as silencing of VDAC2 (Figures 7C and 7D). 6-AN also prevented
cell deathas wellas ROSproduction inBJeLR cells(Figures S6B
and 6C), suggesting an important role for this pathway in these
cell types. On the other hand, NOX and PPP inhibitors were
only partially effective at preventing erastin-induced ferroptosis
in HT-1080 cells (Figure 7B), indicating that other pathways, in
addition to the PPP/NOX pathway, can contribute to the onset
cinhibits cysteine-dependent glutathione
Cell 149, 1060–1072, May 25, 2012 ª2012 Elsevier Inc. 1067
of death in erastin-treated cells once the appropriate conditions
have been set by the inhibition of system x?
Ferroptotic death is morphologically, biochemically, and geneti-
cally distinct from apoptosis, various forms of necrosis, and
autophagy. This process is characterized by the overwhelming,
iron-dependent accumulation of lethal lipid ROS (Figure 7E,
blue outline). Unlike other forms of apoptotic and nonapoptotic
death (Christofferson and Yuan, 2010; Jacobson and Raff,
1995), this requirement for ROS accumulation appears to be
universal. In at least some cells, NOX family enzymes make
important contributions to this process. Indeed, although we
PEITCFer−1 (0.5 μM)
Trolox (100 μM)
β−ME (50 μM)
NAC (1 mM)
CHX (5 μM)
DFO (100 μM)
Erastin (10 μM)
SAS (1 mM)
β-ME (50 μM)
DFO (100 μM)
Fer-1 (1 μM)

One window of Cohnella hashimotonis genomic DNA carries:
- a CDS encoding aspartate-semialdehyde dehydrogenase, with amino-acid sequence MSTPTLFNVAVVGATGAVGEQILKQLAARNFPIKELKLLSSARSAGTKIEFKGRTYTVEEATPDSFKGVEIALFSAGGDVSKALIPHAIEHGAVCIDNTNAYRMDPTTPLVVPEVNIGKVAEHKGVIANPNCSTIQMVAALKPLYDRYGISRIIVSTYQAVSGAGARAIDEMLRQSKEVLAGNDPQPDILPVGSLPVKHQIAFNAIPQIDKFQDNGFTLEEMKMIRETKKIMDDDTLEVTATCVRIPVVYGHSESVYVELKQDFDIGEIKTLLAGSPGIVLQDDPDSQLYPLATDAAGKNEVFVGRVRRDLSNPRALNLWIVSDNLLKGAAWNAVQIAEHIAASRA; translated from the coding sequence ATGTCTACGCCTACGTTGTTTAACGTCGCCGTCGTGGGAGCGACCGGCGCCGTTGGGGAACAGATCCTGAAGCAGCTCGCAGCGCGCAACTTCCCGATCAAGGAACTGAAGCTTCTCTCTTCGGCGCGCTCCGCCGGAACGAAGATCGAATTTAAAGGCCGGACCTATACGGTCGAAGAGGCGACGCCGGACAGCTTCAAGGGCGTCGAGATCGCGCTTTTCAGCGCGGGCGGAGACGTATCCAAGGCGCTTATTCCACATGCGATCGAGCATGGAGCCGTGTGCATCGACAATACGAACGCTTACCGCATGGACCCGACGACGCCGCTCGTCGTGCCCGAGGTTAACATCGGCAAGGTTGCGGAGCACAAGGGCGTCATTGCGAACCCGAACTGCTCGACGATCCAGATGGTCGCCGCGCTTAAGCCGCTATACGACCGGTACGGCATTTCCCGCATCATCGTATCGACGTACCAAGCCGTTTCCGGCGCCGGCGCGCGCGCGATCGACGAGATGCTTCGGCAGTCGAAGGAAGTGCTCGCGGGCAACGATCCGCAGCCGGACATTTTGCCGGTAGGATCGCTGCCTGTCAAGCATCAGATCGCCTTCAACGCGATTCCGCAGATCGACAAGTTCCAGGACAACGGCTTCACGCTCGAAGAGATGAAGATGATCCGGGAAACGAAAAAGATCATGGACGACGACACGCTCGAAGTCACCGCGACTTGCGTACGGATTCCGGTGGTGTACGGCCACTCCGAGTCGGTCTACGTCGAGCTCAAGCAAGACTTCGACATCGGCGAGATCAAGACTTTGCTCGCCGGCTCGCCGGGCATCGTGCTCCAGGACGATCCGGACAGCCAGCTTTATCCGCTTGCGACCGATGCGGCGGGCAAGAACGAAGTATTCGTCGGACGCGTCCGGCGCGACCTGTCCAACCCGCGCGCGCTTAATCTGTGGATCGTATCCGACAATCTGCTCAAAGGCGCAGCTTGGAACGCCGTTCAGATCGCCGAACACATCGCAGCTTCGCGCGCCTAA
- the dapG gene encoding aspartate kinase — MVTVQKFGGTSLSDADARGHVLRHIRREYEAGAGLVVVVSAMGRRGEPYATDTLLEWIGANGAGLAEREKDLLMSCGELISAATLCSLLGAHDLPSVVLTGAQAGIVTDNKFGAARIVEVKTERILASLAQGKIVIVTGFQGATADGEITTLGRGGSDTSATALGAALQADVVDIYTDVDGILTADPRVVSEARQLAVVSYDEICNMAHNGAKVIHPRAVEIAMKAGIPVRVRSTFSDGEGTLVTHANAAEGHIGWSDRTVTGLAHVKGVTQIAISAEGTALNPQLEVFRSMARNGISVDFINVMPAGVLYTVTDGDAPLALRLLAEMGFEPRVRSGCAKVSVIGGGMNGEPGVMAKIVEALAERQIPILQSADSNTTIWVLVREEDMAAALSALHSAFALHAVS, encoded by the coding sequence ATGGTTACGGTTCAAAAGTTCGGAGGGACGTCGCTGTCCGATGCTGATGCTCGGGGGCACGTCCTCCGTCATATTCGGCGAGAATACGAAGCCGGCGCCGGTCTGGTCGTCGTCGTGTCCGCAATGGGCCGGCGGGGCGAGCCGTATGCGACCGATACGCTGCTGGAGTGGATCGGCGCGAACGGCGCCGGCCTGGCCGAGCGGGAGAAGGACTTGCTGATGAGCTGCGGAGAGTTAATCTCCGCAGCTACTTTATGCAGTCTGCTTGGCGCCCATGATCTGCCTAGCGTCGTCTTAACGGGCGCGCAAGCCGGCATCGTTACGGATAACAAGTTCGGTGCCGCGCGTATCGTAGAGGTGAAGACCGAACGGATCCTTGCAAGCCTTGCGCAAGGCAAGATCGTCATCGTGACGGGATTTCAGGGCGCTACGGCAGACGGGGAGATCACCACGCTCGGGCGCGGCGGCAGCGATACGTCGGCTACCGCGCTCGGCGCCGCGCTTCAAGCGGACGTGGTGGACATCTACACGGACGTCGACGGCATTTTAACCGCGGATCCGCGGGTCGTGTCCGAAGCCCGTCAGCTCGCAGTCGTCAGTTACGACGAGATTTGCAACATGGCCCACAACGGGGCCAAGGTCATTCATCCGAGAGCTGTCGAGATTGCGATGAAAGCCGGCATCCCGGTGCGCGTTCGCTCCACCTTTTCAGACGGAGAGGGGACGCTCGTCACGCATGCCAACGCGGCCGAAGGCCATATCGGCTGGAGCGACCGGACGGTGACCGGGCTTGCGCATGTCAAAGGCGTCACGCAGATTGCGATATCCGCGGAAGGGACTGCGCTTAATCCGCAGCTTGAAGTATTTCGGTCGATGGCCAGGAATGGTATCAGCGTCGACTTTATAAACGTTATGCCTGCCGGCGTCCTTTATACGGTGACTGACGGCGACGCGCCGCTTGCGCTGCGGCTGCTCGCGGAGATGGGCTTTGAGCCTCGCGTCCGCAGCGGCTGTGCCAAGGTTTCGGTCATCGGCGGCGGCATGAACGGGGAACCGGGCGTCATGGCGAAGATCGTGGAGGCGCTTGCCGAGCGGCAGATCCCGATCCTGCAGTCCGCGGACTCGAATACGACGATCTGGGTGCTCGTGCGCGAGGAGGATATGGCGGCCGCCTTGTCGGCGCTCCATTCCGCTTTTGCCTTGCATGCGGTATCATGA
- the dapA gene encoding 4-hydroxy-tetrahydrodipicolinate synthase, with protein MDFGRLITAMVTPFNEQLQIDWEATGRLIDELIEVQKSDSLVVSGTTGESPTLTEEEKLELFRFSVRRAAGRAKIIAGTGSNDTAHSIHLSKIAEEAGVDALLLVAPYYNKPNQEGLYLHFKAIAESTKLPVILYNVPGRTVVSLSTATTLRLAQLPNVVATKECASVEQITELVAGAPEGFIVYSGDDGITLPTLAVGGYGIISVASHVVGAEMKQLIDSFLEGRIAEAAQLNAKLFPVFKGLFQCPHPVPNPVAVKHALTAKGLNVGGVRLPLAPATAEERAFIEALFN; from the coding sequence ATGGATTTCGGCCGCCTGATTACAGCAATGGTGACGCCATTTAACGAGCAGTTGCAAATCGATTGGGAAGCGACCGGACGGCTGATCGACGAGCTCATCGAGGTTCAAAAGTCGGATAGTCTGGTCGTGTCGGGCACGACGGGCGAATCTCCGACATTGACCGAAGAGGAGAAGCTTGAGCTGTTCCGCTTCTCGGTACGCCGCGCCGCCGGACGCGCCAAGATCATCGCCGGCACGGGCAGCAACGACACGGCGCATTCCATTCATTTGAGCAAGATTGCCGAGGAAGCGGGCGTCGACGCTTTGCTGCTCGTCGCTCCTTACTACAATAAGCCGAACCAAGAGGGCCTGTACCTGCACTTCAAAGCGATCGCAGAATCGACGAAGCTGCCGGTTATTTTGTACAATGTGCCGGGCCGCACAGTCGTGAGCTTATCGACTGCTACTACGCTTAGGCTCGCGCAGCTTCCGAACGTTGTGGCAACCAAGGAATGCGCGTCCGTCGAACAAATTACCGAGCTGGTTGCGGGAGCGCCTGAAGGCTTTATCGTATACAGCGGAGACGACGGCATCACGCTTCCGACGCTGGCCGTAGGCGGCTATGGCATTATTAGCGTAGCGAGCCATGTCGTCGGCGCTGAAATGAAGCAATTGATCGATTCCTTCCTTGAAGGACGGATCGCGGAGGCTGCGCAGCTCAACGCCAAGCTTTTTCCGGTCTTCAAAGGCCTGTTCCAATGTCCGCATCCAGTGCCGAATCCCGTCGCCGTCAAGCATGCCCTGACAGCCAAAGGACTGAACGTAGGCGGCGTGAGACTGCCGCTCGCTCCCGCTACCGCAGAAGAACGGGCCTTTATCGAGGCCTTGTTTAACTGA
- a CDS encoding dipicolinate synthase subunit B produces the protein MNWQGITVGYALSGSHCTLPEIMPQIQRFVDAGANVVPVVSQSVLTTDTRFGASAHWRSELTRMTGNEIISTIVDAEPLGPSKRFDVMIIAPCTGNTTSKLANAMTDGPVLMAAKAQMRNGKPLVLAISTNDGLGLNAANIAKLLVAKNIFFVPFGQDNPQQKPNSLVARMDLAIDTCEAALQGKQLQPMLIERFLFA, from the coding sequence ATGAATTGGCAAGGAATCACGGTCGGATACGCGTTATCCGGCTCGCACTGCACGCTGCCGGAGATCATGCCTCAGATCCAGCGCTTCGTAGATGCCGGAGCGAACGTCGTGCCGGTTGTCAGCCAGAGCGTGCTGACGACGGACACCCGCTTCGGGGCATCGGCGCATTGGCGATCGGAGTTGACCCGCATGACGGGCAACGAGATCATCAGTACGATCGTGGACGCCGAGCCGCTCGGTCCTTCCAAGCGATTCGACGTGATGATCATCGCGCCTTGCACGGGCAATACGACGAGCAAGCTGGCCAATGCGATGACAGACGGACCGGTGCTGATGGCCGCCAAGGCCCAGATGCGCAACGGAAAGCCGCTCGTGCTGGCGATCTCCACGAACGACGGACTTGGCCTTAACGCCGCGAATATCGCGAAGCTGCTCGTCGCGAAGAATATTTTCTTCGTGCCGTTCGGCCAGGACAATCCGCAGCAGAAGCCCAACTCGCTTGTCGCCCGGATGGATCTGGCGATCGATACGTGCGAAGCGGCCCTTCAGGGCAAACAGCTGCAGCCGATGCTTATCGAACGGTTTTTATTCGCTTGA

-+-- -- -- -
--+- +- +- +-
---+ +- -- -
---- -+ +- --
---- -- -+ +
Non-system L substrates:
AA Fold-chng P value
Erastin (10 µM)
Metabolic profile: Jurkat T cells
(1 μM erastin, 25 minutes)
Erastin affinity purification
10 µM Erastin
1 mM SAS
50 mM Glutamate
Figure 6. Erastin Inhibits the Activity of System x?
(A) Modulatory profile of HT-1080 cells treated with different lethal compounds and inhibitors.
(B) Cartoon depicting the composition and function of system L and system x?
(C) SLC7A11 mRNA levels in compound-treated (6 hr) HT-1080 cells determined by RT-qPCR.
(D and E) Effect of silencing SLC7A11 by using siRNA on erastin (10 mM, 8 hr) induced death (D) and mRNA levels (E) in HT-1080 cells.
(F) Normalized Na+-independent [14C]-cystine uptake by HT-1080 cells in response to various drugs. Data are represented as mean ±SD, n = 3.
(G) Identification of SLC7A5 as the lone target identified by erastin affinity purification in both BJeH and BJeLR cells.
(H) Metabolic profiling of system L and nonsystem L substrate amino acid levels in erastin-treated Jurkat cells.
(I) Effect of L-glutamic acid (L-Glu, 12.5 mM) and D-phenylalanine (D-Phe, 12.5 mM) on erastin-induced death in HT-1080 cells.
See also Figure S5.
c. Cys, cystine; NAA, neutral amino acids.
1068 Cell 149, 1060–1072, May 25, 2012 ª2012 Elsevier Inc.
cannot exclude the possibility of a death-inducing protein or
protein complex activated downstream of ROS accumulation,
we posit that the executioners of death in cancer cells under-
going ferroptosis are these ROS themselves. An important
prediction of this model is that, under anoxic conditions, ferrop-
tosis will be inactive. However, even here, agents such as erastin
likely to be toxic to cells.
Using an shRNA library targeting most known genes encoding
mitochondrial proteins (Pagliarini et al., 2008), we identified
specific roles for RPL8, IREB2, ATP5G3, TTC35, CS, and
ACSF2 in erastin-induced ferroptosis. A plausible hypothesis
to emerge from these data is that CS and ACSF2 are required